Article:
Published: 13th January 2021
After NEET, around 800 super speciality medical seats may go vacant in India this year. This is why
Around 800 medical super speciality seats in the country are likely to vacant, owing to the National Medical Commission not reducing the cutoff percentile
As many as 800 medical super speciality seats in medical colleges across the country may just go vacant, owing to the National Medical Commission not reducing the cutoff percentile. This was confirmed to EdexLive by sources from the Medical Counselling Committee (MCC).
The Supreme Court of India has also capped the number of rounds of counselling at two, both of which are over. Additionally, the deadline for filling up the seats is January 15, which is only a day away. "The Supreme Court only allows us to conduct two rounds of counselling. Also, the NMC is yet to decrease the cutoff percentile here. Until they both take a decision here, the MCC is helpless," says a top official on condition of anonymity. "Unless the cutoff percentile is reduced, conducting any number of counselling sessions won't help, because the same candidates will be attending the interviews over and over again," he says.
The NEET SS examination was held on September 15 and the results of the same were declared on September 25. The second round of counselling for different specialisations, including cardiology, surgical oncology and virology got over on December 31.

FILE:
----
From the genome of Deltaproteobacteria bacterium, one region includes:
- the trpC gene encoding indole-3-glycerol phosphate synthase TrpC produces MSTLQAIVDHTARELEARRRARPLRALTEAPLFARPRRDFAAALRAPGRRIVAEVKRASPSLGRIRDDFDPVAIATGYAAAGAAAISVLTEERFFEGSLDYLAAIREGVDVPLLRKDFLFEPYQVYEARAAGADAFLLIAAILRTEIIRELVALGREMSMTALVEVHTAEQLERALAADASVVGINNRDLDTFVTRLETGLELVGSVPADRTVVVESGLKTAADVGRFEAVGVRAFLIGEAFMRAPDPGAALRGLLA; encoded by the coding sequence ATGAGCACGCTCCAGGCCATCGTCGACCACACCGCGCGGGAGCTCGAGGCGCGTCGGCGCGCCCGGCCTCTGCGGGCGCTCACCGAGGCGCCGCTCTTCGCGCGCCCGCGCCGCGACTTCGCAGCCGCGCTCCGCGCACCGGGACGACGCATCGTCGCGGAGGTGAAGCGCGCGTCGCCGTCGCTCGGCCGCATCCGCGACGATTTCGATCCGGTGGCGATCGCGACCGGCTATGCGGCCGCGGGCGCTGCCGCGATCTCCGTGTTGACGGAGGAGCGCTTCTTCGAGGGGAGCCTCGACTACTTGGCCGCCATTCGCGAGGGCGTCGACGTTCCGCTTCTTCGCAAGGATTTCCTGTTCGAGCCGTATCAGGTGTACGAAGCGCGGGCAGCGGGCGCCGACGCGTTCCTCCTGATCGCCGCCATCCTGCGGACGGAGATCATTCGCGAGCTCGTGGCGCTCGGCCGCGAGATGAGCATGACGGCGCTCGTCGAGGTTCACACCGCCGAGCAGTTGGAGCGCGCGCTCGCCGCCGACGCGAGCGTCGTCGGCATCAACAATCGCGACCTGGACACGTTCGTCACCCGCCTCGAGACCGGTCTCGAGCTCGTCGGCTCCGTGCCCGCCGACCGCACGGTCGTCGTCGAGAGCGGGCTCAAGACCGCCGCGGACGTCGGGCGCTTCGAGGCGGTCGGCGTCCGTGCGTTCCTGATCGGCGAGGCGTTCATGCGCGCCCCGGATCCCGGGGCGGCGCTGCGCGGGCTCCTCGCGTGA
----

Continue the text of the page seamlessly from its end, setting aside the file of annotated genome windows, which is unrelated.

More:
The situation has left a large number of resident doctors in the country in distress, who have now written various letters to the ministries and the NMC until now. They are now demanding that thee MCC conducts a stray vacancy round of counselling. "The seat matrix of vacant seats has not been displayed nor has the counselling scheme for Centralised Online Stray Vacancy drawn up. The NMC has declared January 15, 2021, as the last date of the admission process for Super Speciality seats for the academic session 2020-21," says the doctors in a statement. "This does not bode well for the medical profession when there is already a shortage of qualified doctors in the country, the effects of which were clearly visible during the COVID pandemic," it reads.